Serbia’s President Will Struggle to Get Patriarch He Can Control

In fact, German was not elected under the present-day lottery system. The Church introduced the "apostolic vote" only in 1990, precisely to stop the state from meddling in the process.

In 2010, during the election of the late Patriarch Irinej, three names made it to the Gospels - his own name, Irinej of Backa's and that of the recently deceased Amfilohije, Metropolitan of Montenegro and the Littoral. The Holy Spirit elected the oldest and least divisive of the candidates.

Serbian Orthodox Church Patriarch Irinejin Belgrade, Serbia, 2014. Photo: EPA-EFE/ANDREJ CUKIC

Notwithstanding his ability to exert pressure on the bishops, President Aleksandar Vucic will not decide who will be Serbia's next Patriarch. Because of the system of random selection, the best he can hope for is that two of "his" candidates make it to the last round, increasing the chances of one of them being elected.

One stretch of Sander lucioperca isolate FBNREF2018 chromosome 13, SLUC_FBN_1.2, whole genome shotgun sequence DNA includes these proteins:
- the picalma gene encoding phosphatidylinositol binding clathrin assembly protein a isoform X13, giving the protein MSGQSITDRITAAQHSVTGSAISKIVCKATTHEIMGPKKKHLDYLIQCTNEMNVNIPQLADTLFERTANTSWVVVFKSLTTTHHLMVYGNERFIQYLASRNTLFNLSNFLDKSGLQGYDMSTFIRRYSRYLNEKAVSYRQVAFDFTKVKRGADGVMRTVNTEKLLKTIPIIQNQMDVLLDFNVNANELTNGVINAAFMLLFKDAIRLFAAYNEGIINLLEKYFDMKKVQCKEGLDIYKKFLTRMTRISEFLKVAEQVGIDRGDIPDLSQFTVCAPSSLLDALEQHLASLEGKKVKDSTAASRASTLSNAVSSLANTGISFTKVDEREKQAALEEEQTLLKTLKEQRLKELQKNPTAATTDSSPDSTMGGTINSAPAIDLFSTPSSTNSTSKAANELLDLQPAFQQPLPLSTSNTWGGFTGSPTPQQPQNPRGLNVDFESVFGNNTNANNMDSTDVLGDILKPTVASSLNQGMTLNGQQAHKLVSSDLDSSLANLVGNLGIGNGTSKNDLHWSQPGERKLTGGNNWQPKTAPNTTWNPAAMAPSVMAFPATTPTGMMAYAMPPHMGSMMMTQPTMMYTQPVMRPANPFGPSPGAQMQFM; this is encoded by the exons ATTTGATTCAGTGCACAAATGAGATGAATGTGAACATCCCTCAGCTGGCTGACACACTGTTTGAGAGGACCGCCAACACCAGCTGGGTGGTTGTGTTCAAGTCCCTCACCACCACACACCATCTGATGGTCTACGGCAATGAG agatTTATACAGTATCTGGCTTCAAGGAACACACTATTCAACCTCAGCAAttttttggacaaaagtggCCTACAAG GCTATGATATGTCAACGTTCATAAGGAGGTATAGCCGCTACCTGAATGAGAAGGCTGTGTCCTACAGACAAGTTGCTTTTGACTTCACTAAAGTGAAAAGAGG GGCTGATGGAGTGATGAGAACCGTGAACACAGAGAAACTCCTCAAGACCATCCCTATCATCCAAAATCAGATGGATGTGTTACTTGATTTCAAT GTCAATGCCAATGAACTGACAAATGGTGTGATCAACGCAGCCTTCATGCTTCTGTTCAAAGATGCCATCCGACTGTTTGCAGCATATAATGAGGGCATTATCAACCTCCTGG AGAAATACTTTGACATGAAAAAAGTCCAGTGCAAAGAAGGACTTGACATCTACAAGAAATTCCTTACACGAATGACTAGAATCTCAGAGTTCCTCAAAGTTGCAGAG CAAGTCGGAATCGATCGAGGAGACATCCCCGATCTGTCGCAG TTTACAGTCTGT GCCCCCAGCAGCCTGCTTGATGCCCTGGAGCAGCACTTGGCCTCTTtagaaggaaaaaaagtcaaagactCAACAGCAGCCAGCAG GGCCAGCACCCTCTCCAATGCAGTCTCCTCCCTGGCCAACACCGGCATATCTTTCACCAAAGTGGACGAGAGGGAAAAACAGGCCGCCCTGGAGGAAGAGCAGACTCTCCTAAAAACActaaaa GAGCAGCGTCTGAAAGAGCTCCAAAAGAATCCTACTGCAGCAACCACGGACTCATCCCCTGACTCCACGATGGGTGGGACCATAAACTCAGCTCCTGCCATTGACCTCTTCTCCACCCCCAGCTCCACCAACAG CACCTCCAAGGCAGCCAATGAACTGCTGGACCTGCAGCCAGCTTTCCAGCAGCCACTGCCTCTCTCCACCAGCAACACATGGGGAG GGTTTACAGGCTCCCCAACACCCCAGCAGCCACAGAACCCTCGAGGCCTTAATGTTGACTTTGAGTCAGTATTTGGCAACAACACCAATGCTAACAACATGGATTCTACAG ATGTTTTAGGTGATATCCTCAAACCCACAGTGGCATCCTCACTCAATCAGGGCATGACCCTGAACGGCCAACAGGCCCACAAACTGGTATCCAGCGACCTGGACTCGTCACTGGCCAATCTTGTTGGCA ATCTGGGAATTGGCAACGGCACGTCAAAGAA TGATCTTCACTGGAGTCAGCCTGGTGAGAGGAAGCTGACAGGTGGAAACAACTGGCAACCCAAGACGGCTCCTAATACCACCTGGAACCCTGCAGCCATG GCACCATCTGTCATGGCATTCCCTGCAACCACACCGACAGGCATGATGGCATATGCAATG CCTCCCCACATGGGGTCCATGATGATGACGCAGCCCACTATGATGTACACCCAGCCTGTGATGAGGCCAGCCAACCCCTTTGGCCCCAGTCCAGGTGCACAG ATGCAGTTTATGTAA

Several candidates are likely to make it to the Gospels. One is the that of powerful Bishop Irinej (Bulovic), nicknamed "protector of the unworthy" because of his past shielding of several senior clerics involved in corruption and sexual abuse scandals.

Because of his role as gatekeeper of the secrets of the Church, he controls an impressive voting machine in the Assembly of Bishops. Irinej is very close to the Russian Orthodox Church and thus presents an obstacle to the ecumenical drive of the Serbian Church. Irinej is not among those bishops who are critical of the Serbian regime, yet, because of his power, his election would be risky for President Vucic, who would have a hard time controlling him.

Two bishops competing for the graces of the Serbian regime, and likely to get to the second ballot, are Porfirije, Metropolitan of Zagreb and...

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